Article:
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Piptochaetium montevidense

Description
 

Uruguayan Rice Grass (Piptochaetium montevidense) is a long-lived tussock-forming grass usually growing 0.3 to 0.6 m tall. Its stems are generally unbranched and hairless. The leaves consist of a sheath, which partially encloses the stem, and a spreading leaf blade. They are tufted together at the base of the plant and alternately arranged along the upright flowering stems. Where the leaf sheath meets the leaf blade there is a tiny membranous structure (ligule) 0.5 to 2 mm long. The leaf blades, 50 to 150 mm long and 0.5 to 1 mm wide, are very narrow and are usually folded or rolled inwards. They have hairless or slightly hairy surfaces (Sharp & Simon 2002; Navie & Adkins 2007).

The plant has a branched flowering head, 2 to 100 mm long and 10 to 20 mm wide, but the branches are relatively short and held close to the main stem. Each of the seed-head branches bears numerous small flower spikelets on individual stalks. These flower spikelets, 3 to 3.5 mm long, consist of a pair of bracts (glumes) and a single tiny flower. They are oblong in shape, flattened and purplish in colour when young. The seed, which is about 2 mm long, is topped with a relatively short, up to 10 mm long, bristle-like tail (the awn) (Sharp & Simon 2002; Navie & Adkins 2007).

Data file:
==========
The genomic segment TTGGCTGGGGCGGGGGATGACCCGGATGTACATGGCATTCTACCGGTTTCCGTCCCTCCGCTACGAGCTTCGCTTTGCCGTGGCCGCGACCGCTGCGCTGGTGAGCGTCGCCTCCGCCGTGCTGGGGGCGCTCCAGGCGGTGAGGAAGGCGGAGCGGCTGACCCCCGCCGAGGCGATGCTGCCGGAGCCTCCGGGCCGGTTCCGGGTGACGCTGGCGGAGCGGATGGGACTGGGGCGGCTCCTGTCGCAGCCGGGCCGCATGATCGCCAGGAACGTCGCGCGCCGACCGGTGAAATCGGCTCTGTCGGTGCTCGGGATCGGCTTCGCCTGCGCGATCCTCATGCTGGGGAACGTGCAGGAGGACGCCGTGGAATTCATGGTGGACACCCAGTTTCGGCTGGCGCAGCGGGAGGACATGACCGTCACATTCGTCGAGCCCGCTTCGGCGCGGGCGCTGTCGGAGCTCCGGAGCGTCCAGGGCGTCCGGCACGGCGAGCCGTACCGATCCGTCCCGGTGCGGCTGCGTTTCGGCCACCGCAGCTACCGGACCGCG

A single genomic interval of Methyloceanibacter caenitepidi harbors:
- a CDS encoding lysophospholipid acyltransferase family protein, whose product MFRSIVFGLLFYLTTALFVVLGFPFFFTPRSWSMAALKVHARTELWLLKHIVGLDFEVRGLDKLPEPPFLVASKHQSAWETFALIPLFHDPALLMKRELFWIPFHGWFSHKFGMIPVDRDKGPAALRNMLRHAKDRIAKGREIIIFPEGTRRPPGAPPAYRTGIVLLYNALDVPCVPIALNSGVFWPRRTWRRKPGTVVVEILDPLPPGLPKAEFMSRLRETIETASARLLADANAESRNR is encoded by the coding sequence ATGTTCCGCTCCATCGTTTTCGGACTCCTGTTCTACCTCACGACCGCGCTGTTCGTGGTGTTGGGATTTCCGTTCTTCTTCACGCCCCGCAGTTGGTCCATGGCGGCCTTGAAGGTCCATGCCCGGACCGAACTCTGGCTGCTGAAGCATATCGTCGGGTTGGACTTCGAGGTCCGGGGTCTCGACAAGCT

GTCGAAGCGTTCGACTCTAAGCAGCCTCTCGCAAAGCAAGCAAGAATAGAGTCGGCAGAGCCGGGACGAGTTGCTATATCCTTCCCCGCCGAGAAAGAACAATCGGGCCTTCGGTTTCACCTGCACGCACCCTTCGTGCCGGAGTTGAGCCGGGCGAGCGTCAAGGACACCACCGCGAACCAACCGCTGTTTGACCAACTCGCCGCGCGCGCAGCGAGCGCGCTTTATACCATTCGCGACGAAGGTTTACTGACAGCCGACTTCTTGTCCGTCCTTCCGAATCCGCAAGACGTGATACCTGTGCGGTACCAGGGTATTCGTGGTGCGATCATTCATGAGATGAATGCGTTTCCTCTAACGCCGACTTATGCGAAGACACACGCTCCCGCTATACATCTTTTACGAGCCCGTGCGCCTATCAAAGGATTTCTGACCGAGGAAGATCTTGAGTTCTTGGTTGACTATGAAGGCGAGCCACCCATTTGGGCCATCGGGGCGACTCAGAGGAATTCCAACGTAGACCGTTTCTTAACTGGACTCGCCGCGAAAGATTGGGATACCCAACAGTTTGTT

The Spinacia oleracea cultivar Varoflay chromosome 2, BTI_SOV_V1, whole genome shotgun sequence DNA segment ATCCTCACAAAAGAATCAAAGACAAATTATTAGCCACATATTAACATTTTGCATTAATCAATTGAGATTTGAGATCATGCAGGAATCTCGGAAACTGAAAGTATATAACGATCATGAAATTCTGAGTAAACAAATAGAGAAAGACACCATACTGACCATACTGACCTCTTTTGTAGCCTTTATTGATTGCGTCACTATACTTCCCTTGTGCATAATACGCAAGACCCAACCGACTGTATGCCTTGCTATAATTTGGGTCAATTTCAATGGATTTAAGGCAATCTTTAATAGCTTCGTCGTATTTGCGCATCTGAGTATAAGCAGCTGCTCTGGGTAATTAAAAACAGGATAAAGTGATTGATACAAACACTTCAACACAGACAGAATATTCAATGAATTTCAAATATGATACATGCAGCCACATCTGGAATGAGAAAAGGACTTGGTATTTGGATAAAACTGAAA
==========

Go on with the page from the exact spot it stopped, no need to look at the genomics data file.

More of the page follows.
For further information and assistance with identification of Uruguayan Rice Grass contact the herbarium in your state or territory.

Distribution:

Uruguayan Rice Grass is only known to have become naturalised at Cherry Lake, in Altona, in southern Victoria (McLaren et al. 2004). However, it has been estimated to have a potential distribution of 600 000 hectares throughout Victoria and New South Wales, and may also have the potential to invade parts of South Australia, south-western Western Australia and eastern Queensland (McLaren et al. 2004).

Habit:Grass
Key points:
  • Uruguayan Rice Grass (Piptochaetium montevidense) is a long-lived tussock-forming grass usually growing 0.3 to 0.6 m tall.